Unmonitored video communication is a growing ‘blind spot’ and firms shouldn’t wait for regulators to point it out

Balancing communication compliance solutions for both legacy systems and new environments is one of the biggest challenges facing financial institutions, according to Theta Lake founder and CEO Devin Redmond.

Last year witnessed several new regulations being deployed across Europe, leaving financial institutions with huge changes to implement to their operations. The monitoring of communications and storing data featured heavily in the developments of new regulations last year, with MiFID II and GDPR being the main offenders.

At the beginning of last year, MiFID II was put into effect and required wealth managers to expand the scope of what they record and store of communications around products or potential transactions, whether it’s via a video call or phone call. This means firms have more data collected from their clients, and GDPR, which was released a few months later, required further compliance measures. When General Data Protection Regulation was released in May, companies were required to be aware of all of a customer’s data they hold and ensure it is protected, and if requested, deleted.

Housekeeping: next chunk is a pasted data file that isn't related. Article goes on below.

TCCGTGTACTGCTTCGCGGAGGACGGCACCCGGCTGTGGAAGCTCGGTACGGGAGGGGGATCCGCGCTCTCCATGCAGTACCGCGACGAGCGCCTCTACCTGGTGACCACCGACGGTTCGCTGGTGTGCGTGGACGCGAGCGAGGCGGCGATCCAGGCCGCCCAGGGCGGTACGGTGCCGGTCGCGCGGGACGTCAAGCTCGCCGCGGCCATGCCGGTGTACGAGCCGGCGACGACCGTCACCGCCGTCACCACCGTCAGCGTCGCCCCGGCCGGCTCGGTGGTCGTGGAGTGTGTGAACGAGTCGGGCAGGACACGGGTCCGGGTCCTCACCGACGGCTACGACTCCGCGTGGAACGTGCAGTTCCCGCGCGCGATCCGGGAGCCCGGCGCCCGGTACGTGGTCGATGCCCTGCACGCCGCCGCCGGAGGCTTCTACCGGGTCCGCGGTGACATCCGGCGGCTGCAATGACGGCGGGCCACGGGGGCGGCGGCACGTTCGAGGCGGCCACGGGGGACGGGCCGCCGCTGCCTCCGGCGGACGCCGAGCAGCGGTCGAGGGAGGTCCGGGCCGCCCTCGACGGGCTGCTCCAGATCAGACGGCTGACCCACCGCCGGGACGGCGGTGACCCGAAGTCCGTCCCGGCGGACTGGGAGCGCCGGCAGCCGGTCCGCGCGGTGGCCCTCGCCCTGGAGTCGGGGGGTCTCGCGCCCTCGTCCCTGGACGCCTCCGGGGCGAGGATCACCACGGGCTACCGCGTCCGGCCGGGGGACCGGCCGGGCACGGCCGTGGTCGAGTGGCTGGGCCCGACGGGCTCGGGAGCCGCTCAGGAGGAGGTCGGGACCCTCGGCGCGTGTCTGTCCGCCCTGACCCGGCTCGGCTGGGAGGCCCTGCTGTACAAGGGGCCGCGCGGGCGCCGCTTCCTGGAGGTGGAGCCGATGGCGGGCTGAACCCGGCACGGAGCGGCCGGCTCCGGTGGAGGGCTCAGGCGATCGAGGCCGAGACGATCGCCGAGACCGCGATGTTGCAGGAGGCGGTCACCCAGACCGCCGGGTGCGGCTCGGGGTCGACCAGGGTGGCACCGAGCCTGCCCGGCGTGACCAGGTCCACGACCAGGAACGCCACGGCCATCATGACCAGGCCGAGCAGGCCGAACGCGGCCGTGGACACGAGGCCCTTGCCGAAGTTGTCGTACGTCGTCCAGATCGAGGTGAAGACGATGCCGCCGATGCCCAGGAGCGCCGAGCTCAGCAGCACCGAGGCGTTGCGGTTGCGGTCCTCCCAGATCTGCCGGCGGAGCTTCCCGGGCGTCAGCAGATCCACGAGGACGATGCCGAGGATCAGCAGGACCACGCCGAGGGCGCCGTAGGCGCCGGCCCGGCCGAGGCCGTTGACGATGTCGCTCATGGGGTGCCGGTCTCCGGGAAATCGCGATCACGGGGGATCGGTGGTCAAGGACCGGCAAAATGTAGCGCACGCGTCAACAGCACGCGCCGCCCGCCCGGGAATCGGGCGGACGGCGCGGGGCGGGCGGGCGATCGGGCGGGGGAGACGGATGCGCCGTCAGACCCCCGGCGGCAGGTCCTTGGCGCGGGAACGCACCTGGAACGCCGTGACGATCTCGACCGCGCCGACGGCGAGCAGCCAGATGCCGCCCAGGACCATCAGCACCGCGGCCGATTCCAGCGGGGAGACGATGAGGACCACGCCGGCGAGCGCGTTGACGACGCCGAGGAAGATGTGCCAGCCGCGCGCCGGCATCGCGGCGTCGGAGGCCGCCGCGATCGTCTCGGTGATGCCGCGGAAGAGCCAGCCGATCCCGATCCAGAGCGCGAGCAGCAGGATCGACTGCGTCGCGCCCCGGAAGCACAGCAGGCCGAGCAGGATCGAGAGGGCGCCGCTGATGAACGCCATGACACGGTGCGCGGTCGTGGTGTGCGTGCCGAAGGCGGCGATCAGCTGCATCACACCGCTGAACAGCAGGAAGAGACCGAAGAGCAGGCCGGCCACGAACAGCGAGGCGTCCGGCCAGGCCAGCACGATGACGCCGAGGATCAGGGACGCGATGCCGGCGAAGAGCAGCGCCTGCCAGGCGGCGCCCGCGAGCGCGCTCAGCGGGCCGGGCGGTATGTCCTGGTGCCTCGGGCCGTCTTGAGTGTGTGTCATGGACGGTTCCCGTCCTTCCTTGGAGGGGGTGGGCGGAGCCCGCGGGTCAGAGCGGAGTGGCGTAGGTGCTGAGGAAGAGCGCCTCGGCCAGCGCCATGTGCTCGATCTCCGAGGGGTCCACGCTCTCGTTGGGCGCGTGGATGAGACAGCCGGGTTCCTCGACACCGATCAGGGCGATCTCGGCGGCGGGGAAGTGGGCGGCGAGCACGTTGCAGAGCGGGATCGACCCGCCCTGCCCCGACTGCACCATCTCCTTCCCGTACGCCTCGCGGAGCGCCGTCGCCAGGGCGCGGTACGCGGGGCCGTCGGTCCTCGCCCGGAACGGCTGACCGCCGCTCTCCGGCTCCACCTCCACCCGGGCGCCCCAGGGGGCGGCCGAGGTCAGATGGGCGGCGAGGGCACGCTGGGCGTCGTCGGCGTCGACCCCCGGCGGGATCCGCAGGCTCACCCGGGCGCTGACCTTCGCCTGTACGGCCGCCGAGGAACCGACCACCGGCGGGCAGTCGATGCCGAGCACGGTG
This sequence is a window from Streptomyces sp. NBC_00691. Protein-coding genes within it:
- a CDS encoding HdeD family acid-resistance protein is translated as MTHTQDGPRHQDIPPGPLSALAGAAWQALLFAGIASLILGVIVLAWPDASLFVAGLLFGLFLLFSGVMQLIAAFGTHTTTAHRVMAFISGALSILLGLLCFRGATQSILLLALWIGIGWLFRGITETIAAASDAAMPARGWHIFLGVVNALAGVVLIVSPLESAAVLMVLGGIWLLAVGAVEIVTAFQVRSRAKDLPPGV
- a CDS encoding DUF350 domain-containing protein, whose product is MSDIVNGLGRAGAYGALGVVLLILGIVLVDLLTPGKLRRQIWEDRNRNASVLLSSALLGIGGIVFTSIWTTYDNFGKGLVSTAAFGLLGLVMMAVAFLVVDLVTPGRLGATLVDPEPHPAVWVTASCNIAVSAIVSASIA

These regulations have given more protections to consumers but have left compliance teams needing to do more to collect, store and protect this information. Redmond believes that a lot of these companies didn’t even realise how much information they had collected, and difficulties come in locating it all, especially information locked in audio or video formats.

Video is becoming an increasingly popular method for companies to communicate with customers but also internally. Implementing personalised sales videos in emails is believed to increase open rates, by as much as 10-times, Redmond said. This is down to the fact they can be a more engaging communication method and can help to provide more clarity with a personal touch. What a lot of firms may not be realising is that communicating in this method is leaving even more data and activity that needs to be supervised.